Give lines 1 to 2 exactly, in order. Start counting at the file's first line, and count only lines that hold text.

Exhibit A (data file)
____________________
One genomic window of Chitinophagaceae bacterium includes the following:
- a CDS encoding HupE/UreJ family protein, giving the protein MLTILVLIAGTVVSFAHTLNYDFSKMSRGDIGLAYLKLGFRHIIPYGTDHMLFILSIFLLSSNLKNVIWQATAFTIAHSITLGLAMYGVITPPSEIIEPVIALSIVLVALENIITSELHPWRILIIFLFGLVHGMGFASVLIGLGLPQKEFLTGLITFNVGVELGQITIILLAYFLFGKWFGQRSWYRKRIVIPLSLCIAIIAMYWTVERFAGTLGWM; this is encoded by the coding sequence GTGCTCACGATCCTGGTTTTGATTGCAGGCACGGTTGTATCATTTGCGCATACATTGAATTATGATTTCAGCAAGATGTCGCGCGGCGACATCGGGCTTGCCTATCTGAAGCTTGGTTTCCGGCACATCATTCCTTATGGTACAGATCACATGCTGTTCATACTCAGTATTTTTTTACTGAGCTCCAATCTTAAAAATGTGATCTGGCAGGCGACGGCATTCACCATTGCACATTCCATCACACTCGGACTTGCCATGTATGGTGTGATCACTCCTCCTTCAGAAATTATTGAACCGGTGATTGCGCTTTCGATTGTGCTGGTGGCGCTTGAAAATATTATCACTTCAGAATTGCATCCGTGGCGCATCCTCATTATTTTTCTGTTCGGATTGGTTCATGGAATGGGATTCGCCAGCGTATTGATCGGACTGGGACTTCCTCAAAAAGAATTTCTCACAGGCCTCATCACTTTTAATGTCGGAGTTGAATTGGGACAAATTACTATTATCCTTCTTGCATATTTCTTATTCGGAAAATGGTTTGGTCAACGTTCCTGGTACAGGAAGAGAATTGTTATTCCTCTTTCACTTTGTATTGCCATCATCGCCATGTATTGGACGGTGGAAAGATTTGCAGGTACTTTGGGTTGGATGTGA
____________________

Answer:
One genomic window of Chitinophagaceae bacterium includes the following:
- a CDS encoding HupE/UreJ family protein, giving the protein MLTILVLIAGTVVSFAHTLNYDFSKMSRGDIGLAYLKLGFRHIIPYGTDHMLFILSIFLLSSNLKNVIWQATAFTIAHSITLGLAMYGVITPPSEIIEPVIALSIVLVALENIITSELHPWRILIIFLFGLVHGMGFASVLIGLGLPQKEFLTGLITFNVGVELGQITIILLAYFLFGKWFGQRSWYRKRIVIPLSLCIAIIAMYWTVERFAGTLGWM; this is encoded by the coding sequence GTGCTCACGATCCTGGTTTTGATTGCAGGCACGGTTGTATCATTTGCGCATACATTGAATTATGATTTCAGCAAGATGTCGCGCGGCGACATCGGGCTTGCCTATCTGAAGCTTGGTTTCCGGCACATCATTCCTTATGGTACAGATCACATGCTGTTCATACTCAGTATTTTTTTACTGAGCTCCAATCTTAAAAATGTGATCTGGCAGGCGACGGCATTCACCATTGCACATTCCATCACACTCGGACTTGCCATGTATGGTGTGATCACTCCTCCTTCAGAAATTATTGAACCGGTGATTGCGCTTTCGATTGTGCTGGTGGCGCTTGAAAATATTATCACTTCAGAATTGCATCCGTGGCGCATCCTCATTATTTTTCTGTTCGGATTGGTTCATGGAATGGGATTCGCCAGCGTATTGATCGGACTGGGACTTCCTCAAAAAGAATTTCTCACAGGCCTCATCACTTTTAATGTCGGAGTTGAATTGGGACAAATTACTATTATCCTTCTTGCATATTTCTTATTCGGAAAATGGTTTGGTCAACGTTCCTGGTACAGGAAGAGAATTGTTATTCCTCTTTCACTTTGTATTGCCATCATCGCCATGTATTGGACGGTGGAAAGATTTGCAGGTACTTTGGGTTGGATGTGA